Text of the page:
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Didi has opened a self-driving lab in the U.S. with famed Jeep hacker Charlie Miller

The Mountain View lab will focus on AI-based security and intelligent driving systems for cars.

Didi Chuxing CEO Jean Liu
Didi President Jean Liu
Asa Mathat

Didi, China’s largest ride-hail player, is getting serious about self-driving cars. The company, which acquired Uber’s China assets in August 2016, today is opening an artificial intelligence lab right in the backyard of many of its self-driving competitors in Mountain View, Calif.

It’s a big move for the company that as of January has expanded into places like Southeast Asia, India and Brazil through a series of investments in local ride-hail players. But this is one of the first times Didi has expanded its physical footprint outside of China.

It’s a smart, almost necessary move for Didi to move its AI operations to what is quickly becoming the mecca of the self-driving industry, mostly because that’s where the talent is.

Competition in the autonomous vehicle space is steep and, given that some of the skills needed to build these robot cars are still nascent, there isn’t exactly enough top talent to go around.

To that end, Didi has poached Charlie Miller, the famed engineer who hacked and stopped a Jeep remotely, away from none other than Uber’s self-driving department to lead Didi’s security and safety development teams. Miller announced he was leaving Uber last week.

Miller will report to Dr. Fengmin Gong, the co-founder of Palo Alto Networks and now Didi’s vice president of information security.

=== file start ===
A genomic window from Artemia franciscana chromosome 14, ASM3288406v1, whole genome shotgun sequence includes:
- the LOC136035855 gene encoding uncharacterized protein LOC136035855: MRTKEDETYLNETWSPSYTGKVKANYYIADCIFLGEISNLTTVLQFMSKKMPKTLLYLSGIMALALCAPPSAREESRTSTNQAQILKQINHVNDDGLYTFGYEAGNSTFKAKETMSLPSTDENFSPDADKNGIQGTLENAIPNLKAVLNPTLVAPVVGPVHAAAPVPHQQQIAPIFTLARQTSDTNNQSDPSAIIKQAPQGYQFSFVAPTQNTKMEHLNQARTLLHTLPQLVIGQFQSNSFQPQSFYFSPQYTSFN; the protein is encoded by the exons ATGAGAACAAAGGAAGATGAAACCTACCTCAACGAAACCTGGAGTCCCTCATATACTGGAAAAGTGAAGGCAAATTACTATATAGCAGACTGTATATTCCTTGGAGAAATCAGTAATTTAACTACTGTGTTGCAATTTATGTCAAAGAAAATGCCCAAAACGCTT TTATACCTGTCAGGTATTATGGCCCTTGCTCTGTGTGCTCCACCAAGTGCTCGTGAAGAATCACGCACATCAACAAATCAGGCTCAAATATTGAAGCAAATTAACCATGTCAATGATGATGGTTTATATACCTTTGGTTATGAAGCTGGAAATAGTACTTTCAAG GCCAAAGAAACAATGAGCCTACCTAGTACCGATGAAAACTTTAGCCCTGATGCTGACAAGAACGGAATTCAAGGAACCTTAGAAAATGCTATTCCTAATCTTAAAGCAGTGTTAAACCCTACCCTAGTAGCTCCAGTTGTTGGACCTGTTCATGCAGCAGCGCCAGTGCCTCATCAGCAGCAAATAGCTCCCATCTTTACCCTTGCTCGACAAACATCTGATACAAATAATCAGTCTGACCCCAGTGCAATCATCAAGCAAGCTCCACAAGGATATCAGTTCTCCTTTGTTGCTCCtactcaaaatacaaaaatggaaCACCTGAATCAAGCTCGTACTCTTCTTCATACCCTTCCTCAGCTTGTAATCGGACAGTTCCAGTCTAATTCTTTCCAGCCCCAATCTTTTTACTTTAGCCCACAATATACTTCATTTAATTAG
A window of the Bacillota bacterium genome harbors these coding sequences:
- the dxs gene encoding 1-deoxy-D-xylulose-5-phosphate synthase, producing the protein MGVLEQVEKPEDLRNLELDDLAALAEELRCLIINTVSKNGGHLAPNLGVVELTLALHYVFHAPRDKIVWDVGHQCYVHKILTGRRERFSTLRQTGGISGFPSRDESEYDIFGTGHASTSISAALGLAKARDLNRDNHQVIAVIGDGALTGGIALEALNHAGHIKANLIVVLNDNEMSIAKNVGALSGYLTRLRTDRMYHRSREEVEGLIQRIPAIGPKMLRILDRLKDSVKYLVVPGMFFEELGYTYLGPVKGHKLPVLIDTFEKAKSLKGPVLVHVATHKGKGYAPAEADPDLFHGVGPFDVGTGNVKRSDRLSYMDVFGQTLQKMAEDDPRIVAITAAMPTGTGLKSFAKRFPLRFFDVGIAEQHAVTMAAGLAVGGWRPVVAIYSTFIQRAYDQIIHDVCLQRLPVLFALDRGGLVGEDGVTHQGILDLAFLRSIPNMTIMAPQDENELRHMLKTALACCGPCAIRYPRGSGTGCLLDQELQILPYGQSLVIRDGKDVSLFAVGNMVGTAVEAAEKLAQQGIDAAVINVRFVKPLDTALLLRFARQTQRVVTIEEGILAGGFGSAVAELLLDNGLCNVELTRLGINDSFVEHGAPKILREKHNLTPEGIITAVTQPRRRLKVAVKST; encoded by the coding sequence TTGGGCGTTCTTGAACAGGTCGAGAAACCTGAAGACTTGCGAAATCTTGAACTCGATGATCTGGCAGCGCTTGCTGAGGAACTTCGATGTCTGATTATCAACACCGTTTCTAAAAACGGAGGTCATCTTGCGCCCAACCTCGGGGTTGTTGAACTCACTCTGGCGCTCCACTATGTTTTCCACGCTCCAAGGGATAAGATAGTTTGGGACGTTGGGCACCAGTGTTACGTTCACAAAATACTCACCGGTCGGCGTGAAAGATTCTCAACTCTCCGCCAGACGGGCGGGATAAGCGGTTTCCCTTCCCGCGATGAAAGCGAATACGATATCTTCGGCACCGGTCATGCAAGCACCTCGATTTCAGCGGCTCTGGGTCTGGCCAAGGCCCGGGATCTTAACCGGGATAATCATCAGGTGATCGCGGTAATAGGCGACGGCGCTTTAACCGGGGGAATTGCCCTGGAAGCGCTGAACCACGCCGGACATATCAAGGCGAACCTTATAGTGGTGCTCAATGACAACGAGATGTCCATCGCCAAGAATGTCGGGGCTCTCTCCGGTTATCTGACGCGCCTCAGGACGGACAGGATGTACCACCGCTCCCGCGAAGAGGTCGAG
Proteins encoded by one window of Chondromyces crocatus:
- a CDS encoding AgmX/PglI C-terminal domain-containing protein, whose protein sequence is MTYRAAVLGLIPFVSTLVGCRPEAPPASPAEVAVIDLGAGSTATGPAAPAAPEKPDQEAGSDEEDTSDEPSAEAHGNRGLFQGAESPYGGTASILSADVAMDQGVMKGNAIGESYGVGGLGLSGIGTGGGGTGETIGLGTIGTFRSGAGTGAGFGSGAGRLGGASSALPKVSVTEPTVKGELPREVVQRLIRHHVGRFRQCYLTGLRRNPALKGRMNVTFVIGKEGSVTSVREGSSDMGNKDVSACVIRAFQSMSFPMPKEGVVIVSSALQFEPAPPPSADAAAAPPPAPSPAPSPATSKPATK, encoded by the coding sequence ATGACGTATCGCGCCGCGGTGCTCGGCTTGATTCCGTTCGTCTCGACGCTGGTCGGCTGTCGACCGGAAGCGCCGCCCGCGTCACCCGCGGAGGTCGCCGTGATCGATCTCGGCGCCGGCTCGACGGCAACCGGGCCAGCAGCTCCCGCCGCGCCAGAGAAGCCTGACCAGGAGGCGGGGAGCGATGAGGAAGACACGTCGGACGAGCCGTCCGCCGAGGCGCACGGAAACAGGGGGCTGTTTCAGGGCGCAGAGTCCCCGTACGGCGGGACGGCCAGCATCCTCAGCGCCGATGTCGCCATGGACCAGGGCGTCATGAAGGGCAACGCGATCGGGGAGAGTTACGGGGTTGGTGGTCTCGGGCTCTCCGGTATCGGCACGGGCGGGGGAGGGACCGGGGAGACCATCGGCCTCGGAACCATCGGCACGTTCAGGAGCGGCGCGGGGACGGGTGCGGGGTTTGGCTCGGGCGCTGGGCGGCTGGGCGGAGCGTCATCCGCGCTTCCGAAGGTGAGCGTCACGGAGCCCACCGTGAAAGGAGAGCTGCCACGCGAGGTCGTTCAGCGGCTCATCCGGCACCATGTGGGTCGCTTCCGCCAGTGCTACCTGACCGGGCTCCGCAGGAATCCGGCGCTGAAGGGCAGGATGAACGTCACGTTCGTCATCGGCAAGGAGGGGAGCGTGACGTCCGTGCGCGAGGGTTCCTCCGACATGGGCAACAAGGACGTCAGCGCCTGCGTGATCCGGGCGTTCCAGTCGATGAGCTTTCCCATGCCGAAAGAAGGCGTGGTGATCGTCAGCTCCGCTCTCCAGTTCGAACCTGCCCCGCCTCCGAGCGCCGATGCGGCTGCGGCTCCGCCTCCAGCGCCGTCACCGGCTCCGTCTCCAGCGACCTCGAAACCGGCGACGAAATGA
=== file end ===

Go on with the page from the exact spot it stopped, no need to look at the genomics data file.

Didi has also poached engineers away from Google’s self-driving arm. Jia Zhaoyin, last a senior software engineer at Google’s self-driving project Waymo, is now a principal engineer at Didi.

The Chinese company’s new U.S. lab, which will focus on intelligent driving systems and AI-based security for transportation, also formalizes what many already knew: Didi is working on self-driving cars.

The company has already partnered with Udacity — a college-level nanodegree startup — on its self-driving program, at the end of which Didi and a number of other partnering companies get first pick of the graduates the companies want to hire.

Now, the two companies are also launching a $100,000 autonomous tech competition. Participants will be asked to create automated safety technology. Five finalists will be chosen to demonstrate their code on Udacity’s test cars, and the winners will take home $100,000 and have the opportunity to work at Didi’s lab.


This article originally appeared on Recode.net.

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